Conversations about New Products

When we think about why our customers are our customers, we can likely come to a consensus that our company offers a product or service that our customers value enough to pay for. A need was identified and a solution delivered, helping drive both businesses forward. In many cases, that initial product or service is one of many ways a company can provide value to their customers and today, I want to talk about ways to approach new product roll-outs that reach beyond the initial use case, revenue-generating upsells and leverage client feedback to drive the product roadmap. Each aspect is important to the long-term success of the client as well as your job as a Customer Success Manager.

New Products

New products!? Awesome! Working for a technology provider, internal excitement goes through the roof when our product team rolls out the red carpet for new features and capabilities. Many times, requests for these enhancements come straight from our mouths (or our customers, as a proxy) and we can see a direct and immediate impact to our book of business. Advocating on behalf of your clients is a great way to grow an existing relationship but not every product or feature will directly fit a client’s use case, so how do we know when it makes sense to put new offerings on display?

Know Your Audience

More directly, know your stakeholders and what they care about. In many cases, technology partnerships form out of necessity, filling a major gap in a business process. One gap is indicative of many and by understanding the major initiatives and responsibilities that are important to our stakeholders, we can strategically place new products or services when the timing is right. You never want to demo a product for the sake of demoing a product. Make sure you understand the value, how it benefits your clients, and approach them as a resource not as a salesperson.

Do Your Research

Staying current on a client’s business – whether that’s current news in the media, conversations with your stakeholders, market research, etc. – can help you uncover needs in other departments or lines of business within the organization. Recent funding, acquisitions, new ventures or strategies – there are many ways to find a fit for your new product offerings within your client base.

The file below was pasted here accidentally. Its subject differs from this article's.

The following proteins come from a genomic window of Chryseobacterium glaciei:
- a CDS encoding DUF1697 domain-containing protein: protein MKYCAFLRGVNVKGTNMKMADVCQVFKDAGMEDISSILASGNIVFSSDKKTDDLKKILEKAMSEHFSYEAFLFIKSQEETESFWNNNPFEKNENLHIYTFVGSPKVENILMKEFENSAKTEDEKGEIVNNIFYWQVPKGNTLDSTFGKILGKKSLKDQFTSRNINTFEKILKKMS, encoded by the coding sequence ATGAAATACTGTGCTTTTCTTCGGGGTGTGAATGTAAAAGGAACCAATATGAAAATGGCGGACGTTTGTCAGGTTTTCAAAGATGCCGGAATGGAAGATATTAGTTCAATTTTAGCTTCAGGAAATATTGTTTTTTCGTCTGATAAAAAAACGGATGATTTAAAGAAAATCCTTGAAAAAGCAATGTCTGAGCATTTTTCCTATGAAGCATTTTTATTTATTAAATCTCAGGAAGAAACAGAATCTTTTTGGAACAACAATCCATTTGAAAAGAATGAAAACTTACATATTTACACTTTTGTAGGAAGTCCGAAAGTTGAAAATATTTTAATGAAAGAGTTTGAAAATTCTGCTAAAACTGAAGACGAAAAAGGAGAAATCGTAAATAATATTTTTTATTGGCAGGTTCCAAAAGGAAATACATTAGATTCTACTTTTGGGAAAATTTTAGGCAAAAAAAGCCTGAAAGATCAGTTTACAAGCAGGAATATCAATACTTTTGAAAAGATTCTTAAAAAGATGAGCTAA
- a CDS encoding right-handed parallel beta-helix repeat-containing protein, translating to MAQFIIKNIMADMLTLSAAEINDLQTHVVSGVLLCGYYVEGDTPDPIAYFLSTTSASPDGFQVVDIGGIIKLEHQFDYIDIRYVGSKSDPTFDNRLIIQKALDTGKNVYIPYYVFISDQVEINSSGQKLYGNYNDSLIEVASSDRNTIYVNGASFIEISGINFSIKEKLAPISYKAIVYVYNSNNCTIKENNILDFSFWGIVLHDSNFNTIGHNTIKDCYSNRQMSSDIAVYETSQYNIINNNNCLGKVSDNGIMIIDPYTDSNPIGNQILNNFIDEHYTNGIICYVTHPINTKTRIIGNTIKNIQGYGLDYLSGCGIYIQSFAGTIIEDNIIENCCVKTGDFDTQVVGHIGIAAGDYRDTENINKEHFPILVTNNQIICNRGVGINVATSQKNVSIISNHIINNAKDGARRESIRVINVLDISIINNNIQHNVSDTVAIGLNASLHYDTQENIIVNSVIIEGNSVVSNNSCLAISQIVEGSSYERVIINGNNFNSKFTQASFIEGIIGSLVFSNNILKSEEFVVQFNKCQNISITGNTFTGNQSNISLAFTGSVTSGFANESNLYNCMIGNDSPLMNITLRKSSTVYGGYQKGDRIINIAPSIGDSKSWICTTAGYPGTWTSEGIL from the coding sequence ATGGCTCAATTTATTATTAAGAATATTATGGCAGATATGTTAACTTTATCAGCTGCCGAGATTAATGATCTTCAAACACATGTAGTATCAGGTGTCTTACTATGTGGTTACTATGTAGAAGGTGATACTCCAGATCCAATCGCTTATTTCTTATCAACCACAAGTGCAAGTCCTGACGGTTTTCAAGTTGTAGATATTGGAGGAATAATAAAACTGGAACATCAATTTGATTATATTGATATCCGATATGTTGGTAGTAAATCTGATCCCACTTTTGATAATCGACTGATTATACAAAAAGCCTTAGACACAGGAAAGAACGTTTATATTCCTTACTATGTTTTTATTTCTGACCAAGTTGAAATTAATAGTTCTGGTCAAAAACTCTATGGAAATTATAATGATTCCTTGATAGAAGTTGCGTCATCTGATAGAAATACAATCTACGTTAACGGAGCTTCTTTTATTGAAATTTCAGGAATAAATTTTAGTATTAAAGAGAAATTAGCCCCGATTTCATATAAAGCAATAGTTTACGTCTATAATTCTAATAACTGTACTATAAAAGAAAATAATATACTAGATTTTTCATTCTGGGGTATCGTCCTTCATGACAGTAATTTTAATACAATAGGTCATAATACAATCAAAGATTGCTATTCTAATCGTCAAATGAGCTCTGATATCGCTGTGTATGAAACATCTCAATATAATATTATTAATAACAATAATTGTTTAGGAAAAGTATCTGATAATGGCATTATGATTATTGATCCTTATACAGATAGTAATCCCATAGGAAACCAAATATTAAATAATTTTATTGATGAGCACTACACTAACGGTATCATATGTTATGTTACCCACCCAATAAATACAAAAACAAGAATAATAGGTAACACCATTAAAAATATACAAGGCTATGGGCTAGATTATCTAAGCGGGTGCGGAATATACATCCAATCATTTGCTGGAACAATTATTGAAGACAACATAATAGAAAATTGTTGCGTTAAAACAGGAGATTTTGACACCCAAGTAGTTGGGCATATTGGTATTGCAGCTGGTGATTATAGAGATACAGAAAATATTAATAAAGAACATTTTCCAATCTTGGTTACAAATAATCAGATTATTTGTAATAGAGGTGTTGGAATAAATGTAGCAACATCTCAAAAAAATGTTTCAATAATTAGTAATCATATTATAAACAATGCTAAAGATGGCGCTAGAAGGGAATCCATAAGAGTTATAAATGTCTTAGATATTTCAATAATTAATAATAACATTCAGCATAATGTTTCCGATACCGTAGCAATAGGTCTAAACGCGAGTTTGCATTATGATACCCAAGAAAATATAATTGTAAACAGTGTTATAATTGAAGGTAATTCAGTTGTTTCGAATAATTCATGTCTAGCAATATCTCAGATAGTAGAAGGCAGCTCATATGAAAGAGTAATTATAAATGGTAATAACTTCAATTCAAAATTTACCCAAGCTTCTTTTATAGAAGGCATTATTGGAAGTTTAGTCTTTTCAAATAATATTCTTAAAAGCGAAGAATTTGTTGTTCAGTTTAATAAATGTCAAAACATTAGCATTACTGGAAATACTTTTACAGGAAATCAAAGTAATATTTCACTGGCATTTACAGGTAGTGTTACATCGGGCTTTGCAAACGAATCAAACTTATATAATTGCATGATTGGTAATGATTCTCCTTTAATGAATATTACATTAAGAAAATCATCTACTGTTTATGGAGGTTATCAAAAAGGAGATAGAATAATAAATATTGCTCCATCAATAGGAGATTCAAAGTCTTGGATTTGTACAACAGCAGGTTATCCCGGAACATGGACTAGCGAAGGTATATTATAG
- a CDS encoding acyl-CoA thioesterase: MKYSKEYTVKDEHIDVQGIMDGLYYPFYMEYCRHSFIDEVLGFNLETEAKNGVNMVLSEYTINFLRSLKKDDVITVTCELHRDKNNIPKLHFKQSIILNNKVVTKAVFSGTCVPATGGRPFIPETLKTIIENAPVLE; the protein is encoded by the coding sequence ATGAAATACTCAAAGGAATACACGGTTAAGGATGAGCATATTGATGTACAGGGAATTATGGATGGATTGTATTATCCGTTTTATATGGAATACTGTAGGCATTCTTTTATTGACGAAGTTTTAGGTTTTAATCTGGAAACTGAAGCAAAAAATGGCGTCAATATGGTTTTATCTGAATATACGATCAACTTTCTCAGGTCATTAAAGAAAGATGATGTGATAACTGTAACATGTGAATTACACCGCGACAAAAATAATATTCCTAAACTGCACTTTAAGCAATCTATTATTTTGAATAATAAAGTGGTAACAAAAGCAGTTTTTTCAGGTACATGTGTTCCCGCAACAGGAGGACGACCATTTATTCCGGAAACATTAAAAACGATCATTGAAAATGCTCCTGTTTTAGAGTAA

A product rollout, if there is alignment with a client’s needs or initiative, is a great opportunity to drive revenue and strengthen your base. Knowing your audience and having a foundational understanding of their business, will make asking for money much easier once you’ve developed a business case and will easily help them quantify the value. As Success Managers, it can be awkward or uncomfortable putting on our Sales hat, especially if we are retention driven and not revenue-driven. Don’t be. If you can justify the price tag with additional value, the budget will make itself available.

Product Roadmap & Customer Advocacy

As mentioned before, many new products or services are a direct result of customer feedback. These are major wins for a business, especially if multiple customers are asking for the same thing. This tells us that there is an addressable need and that if we can solve for it, we will not only grow our existing relationships but cast a wider net in the market.

In order to advocate on behalf of the customer, we need to give them a platform to provide feedback. Some customers will nitpick every little thing to death while others may never say a word. The key to providing constructive feedback to your Product Team is to understand the underlying business problem that can be solved with an enhancement to your solution. Taking time to talk with clients about what they do or do not like about the product, creating product-focused customer advocacy panels, or documenting common concerns for similar stakeholders across your book, are all great ways to drive your product roadmap. Proactive feedback minimizes the burden of approaching a client with a new product, feature, service or upsell, especially if they are asking for it directly. Even if they aren’t asking you for it, involvement in product feedback will help you tease out the early adopters that love to stay on top of new, cutting-edge technology that can benefit their organization.

Ryan Moline is one of the co-founders of the Chicago Customer Success Podcast. He is currently a Solutions Consultant with DialogTech.


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